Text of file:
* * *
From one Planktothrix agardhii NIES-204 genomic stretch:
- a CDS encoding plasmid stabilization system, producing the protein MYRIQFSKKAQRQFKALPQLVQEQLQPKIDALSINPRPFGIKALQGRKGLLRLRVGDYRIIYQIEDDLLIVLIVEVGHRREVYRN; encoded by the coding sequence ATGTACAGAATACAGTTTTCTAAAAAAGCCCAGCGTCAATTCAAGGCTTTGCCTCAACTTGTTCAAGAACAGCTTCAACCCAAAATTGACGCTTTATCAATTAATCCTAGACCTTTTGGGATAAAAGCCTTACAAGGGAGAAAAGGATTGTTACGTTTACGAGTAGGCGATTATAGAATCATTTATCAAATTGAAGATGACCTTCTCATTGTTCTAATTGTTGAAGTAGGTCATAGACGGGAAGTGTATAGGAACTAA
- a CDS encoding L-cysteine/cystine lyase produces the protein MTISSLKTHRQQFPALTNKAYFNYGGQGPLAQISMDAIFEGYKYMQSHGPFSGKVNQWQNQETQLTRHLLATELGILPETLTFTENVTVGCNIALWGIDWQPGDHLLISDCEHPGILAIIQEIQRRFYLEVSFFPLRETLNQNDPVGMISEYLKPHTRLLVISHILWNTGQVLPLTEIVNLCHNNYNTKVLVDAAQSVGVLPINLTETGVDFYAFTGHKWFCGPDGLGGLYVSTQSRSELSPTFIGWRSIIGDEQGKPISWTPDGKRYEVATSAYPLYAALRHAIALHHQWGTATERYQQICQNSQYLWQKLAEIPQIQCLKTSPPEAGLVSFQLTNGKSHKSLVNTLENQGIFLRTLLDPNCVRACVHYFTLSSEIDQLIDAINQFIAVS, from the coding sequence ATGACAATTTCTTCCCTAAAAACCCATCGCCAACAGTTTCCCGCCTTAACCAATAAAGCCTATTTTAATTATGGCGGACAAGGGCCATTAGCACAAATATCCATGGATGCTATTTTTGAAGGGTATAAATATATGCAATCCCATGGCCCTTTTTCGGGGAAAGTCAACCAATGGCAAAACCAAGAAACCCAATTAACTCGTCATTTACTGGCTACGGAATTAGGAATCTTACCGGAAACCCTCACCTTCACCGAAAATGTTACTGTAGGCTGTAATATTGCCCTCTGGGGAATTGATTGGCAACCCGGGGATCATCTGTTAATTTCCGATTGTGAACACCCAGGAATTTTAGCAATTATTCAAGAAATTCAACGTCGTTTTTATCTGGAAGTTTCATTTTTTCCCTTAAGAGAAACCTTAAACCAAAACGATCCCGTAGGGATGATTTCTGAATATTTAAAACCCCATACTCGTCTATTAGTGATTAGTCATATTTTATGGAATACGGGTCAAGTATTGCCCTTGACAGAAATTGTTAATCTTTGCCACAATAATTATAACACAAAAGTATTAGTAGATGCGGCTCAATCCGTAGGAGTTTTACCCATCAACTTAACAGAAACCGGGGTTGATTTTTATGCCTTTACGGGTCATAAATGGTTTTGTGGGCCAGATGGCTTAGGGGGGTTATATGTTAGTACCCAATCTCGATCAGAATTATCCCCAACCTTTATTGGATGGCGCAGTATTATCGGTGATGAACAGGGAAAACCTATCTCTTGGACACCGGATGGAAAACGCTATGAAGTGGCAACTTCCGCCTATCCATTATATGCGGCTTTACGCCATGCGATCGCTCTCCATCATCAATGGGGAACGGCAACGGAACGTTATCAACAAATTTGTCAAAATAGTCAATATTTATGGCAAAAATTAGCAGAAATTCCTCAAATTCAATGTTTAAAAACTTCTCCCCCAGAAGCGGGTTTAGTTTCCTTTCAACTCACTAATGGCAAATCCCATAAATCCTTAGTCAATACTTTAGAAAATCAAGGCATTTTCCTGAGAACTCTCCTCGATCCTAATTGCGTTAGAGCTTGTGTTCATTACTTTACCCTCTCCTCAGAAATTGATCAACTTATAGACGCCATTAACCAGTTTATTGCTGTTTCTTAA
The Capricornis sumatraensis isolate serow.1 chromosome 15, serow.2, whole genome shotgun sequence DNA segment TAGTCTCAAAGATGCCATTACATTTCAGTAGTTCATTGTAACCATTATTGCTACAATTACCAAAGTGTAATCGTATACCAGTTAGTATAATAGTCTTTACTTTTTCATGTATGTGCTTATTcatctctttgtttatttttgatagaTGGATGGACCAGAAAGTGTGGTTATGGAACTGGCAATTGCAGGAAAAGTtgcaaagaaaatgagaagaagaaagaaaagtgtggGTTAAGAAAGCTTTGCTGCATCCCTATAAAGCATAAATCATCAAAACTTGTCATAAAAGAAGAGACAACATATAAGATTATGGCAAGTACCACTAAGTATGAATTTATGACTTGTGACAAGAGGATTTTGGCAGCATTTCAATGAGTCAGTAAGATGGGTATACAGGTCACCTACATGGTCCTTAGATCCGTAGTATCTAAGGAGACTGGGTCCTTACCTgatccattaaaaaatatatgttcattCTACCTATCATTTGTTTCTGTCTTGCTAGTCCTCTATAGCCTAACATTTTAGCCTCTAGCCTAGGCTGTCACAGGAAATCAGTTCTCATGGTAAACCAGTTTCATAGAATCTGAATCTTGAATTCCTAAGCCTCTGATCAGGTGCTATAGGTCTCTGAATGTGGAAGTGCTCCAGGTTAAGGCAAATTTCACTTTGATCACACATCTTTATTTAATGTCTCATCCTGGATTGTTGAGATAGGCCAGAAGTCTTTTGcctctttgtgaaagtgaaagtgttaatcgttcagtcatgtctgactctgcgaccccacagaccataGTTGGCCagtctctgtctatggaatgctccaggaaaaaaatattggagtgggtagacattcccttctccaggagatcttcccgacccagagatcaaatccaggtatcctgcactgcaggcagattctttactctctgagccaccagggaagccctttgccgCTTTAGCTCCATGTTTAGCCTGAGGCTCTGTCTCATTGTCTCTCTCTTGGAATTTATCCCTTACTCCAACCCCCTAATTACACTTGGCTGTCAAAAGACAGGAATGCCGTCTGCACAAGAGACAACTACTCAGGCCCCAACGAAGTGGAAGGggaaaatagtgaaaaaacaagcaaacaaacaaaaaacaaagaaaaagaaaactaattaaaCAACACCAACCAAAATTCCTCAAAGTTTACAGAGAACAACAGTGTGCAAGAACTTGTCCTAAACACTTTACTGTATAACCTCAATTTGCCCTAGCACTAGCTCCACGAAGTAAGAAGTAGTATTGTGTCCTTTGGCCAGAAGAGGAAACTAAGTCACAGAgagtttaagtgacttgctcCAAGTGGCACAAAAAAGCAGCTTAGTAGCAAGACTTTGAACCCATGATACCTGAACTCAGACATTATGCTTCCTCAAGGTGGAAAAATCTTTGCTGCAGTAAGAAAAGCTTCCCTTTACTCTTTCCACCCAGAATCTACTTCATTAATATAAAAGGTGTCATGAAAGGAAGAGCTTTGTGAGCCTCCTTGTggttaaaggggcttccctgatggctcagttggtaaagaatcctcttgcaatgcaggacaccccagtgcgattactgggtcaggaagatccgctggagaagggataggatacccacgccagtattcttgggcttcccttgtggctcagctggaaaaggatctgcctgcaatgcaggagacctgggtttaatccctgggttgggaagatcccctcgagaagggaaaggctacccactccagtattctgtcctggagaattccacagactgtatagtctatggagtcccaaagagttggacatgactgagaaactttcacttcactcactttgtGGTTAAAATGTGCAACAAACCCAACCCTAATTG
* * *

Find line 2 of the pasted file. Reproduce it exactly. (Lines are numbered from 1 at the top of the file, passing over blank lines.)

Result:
- a CDS encoding plasmid stabilization system, producing the protein MYRIQFSKKAQRQFKALPQLVQEQLQPKIDALSINPRPFGIKALQGRKGLLRLRVGDYRIIYQIEDDLLIVLIVEVGHRREVYRN; encoded by the coding sequence ATGTACAGAATACAGTTTTCTAAAAAAGCCCAGCGTCAATTCAAGGCTTTGCCTCAACTTGTTCAAGAACAGCTTCAACCCAAAATTGACGCTTTATCAATTAATCCTAGACCTTTTGGGATAAAAGCCTTACAAGGGAGAAAAGGATTGTTACGTTTACGAGTAGGCGATTATAGAATCATTTATCAAATTGAAGATGACCTTCTCATTGTTCTAATTGTTGAAGTAGGTCATAGACGGGAAGTGTATAGGAACTAA